5 Vegan Seafood Alternative Launches To Watch

4 Mins Read

Basic meat replacements, such as burgers, have become widely available. Now, attention is being turned to vegan seafood alternatives, a shift motivated by a global drive to reduce commercial fishing (and partly inspired by the Netflix documentary Seaspiracy. )

The global alternative seafood sector grew by 23 percent in 2020. It is predicted to reach $1.3 billion in the next 10 years. Restaurants and direct-to-consumer brands are both targeting the vegan seafood trend. With Veganuary well underway, popular chains have announced and reminded consumers about their seafood replacement dishes. Supermarket fridges and freezers are becoming fully stocked with animal-free ingredients as well.

Here are five vegan seafood alternatives to know, find and try:

Product image courtesy of Wagamama.

1. Wagamama’s fish and chips

The Tempura F-ish + Bang Bang Yaki-imo is a Japanese take on traditional fish and chips. It is served on newspaper and is the latest addition to the chain’s 50 percent plant-based menu. Soy, rice, and pea protein has been used to create the ‘f-ish’ fillet, which is tempura battered (and made my OmniFoods). Firecracker sauce-coated sweet potato chunks replace standard chips. Accompaniments include mushy edamame in place of peas, katsu curry sauce, and pickles. 

“We wanted to both surprise and delight our vegan fans, while also empowering our meat-loving guests to give plants a go this Veganuary” Steve Mangleshot, global head chef for Wagamama said in a statement. The dish is available for one month in all U.K. Wagamama locations.

Product image courtesy of Jinka.

2. Jinka’s plant-based calamari

Californian alt-seafood company Jinka just unveiled its new pre-cooked plant-based calamari. Representing a potential world’s first, the prepared product was debuted at a trade show. The tempura-battered rings are thought to be a freezer product. The company claims that they offer identical taste and texture to animal-based calamari. The product contains protein and omega-3.

Packaging displays non-GMO labelling but nothing is known yet about the ingredients. An official launch date is yet to be confirmed. When released for sale, the calamari will join Jinka’s tuna and crab product lines.

Product image courtesy of Good Catch.

3. Good Catch’s salmon burgers

Philadelphia-headquartered Good Catch has developed and released a market-first salmon burger. It will be distributed through UNFI, one of North America’s biggest wholesale grocery operations. The creation of a salmon burger is a response to company-backed research It found that found 30 percent of American seafood consumers buy salmon every month. It is the most-eaten fish in the U.S., along with tuna.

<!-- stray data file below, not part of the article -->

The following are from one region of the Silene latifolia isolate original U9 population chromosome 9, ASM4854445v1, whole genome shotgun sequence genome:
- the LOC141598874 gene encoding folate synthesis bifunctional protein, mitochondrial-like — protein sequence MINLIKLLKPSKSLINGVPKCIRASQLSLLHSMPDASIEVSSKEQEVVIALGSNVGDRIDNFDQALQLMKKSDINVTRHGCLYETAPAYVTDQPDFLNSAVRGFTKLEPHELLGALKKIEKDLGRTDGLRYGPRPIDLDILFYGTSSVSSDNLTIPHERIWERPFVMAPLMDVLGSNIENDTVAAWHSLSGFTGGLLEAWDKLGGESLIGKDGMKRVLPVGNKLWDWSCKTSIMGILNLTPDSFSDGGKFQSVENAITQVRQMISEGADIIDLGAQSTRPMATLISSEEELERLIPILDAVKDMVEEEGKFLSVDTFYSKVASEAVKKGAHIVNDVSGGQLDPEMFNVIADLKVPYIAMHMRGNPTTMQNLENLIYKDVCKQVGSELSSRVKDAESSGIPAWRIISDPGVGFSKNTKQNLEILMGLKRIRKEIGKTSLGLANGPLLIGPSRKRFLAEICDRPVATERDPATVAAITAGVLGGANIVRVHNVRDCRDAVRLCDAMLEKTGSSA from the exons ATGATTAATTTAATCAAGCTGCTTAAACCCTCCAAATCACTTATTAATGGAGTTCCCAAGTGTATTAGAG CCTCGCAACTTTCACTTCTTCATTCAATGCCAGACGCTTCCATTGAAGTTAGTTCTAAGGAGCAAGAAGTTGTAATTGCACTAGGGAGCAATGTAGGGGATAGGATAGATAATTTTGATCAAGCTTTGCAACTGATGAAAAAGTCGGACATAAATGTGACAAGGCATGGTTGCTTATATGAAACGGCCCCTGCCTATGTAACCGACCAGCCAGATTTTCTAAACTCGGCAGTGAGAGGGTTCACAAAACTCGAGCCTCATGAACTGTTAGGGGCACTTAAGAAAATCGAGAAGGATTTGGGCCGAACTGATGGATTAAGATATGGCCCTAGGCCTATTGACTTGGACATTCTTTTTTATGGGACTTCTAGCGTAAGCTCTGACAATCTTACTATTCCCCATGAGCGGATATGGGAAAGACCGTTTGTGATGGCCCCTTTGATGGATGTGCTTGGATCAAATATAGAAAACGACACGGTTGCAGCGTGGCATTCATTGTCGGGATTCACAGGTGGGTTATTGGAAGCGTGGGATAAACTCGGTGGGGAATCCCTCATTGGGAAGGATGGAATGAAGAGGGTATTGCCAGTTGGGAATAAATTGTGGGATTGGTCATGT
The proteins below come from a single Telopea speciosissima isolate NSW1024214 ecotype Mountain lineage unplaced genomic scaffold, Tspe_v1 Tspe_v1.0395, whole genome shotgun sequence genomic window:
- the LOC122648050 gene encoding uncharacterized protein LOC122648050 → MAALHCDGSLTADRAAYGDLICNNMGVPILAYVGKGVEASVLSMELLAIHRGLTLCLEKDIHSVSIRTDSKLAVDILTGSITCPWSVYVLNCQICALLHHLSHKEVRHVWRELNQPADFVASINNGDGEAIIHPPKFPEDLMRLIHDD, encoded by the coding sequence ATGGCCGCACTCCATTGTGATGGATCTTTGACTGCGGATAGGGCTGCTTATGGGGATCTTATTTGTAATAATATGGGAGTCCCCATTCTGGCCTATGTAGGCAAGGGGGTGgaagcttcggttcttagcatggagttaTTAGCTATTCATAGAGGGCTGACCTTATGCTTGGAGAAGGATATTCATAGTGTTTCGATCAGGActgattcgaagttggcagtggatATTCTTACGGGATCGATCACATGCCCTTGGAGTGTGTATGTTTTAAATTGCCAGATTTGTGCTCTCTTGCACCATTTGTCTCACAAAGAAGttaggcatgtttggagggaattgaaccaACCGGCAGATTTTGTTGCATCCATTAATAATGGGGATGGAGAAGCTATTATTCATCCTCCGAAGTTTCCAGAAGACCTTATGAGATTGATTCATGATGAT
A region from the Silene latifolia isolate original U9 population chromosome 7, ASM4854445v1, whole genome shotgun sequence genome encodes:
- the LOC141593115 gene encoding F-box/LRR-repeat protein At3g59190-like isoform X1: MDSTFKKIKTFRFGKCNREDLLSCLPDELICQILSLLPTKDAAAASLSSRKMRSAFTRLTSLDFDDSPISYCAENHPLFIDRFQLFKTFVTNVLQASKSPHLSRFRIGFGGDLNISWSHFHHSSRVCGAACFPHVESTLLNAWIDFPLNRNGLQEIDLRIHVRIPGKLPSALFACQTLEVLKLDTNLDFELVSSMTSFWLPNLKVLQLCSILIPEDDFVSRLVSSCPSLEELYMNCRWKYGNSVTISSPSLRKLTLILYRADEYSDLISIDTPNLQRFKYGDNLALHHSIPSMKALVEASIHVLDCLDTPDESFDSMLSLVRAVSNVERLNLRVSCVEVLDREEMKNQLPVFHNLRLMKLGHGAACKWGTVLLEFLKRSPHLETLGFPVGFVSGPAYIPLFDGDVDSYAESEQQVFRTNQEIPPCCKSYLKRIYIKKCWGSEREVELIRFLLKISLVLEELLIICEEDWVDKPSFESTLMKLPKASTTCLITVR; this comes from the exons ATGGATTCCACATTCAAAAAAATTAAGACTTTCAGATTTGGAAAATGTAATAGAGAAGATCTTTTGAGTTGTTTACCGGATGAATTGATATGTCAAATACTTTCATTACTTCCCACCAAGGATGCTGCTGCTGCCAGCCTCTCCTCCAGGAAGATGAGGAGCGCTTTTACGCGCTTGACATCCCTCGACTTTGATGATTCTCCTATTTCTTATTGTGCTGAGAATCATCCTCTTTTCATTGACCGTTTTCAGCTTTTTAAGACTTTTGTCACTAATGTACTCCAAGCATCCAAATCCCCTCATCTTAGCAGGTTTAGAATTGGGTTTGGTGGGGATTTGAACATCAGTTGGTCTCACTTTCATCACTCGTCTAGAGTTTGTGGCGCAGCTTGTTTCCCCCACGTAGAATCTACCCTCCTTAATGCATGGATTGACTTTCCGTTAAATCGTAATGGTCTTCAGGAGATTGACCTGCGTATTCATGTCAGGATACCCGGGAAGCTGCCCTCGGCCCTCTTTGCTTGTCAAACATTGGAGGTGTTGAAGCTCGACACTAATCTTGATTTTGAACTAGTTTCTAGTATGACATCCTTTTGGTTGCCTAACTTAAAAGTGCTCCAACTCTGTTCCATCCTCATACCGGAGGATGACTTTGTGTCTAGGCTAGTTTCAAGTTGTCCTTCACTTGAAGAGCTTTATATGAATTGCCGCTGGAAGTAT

Good Catch revealed that each burger contains 16 grams of protein and they are produced entirely within the U.S. The brand made a move into the Singapore market last year.

Product image courtesy of BettaF!sh.

4. BettaF!sh’s TU-NAH pizza

Berlin-based BettaF!sh has announced its first launch of 2022. Its frozen TU-NAH pizza will be available from ALDI Germany from mid-January. The red onion, tomato, and TU-NAH dish is the latest innovation from BettaF!sh and comes after a partnership with ALDI Switzerland. All 225 stores in the country now stock three TU-NAH sandwiches.

Rollout of the grab-and-go sandwich options into Denmark is planned for Spring 2022.

Product image courtesy of YO! Sushi.

5. YO! Sushi’s ongoing vegan fare

Global chain YO! Sushi hasn’t released anything new this Veganuary. It is actively reminding plant-based eaters that it has long-catered for them though. In place of traditional sashimi, nigiri, maki, and uramaki, vegan diners have options. Tofu-fuelled inari pockets and tacos are popular, as are avocado-based yasai rolls. The shitake mushroom ramen is an easy swap for traditional fish-based both. Kaiso seaweed gives a taste of the ocean and the pumpkin katsu curry rivals the traditional prawn option.

Interested parties wonder if the development of realistic vegan seafood alternatives might lead to new YO! Sushi menu developments in the near future. Other sushi companies are utilising new developments, so it does not feel like a stretch to assume the same from YO! Sushi.

Lead image courtesy of Unsplash.


  • Amy Buxton

    A long-term committed ethical vegan and formerly Green Queen's resident plant-based reporter, Amy juggles raising a family and maintaining her editorial career, while also campaigning for increased mental health awareness in the professional world. Known for her love of searing honesty, in addition to recipe developing, animal welfare and (often lacklustre) attempts at handicrafts, she’s hands-on and guided by her veganism in all aspects of life. She’s also extremely proud to be raising a next-generation vegan baby.

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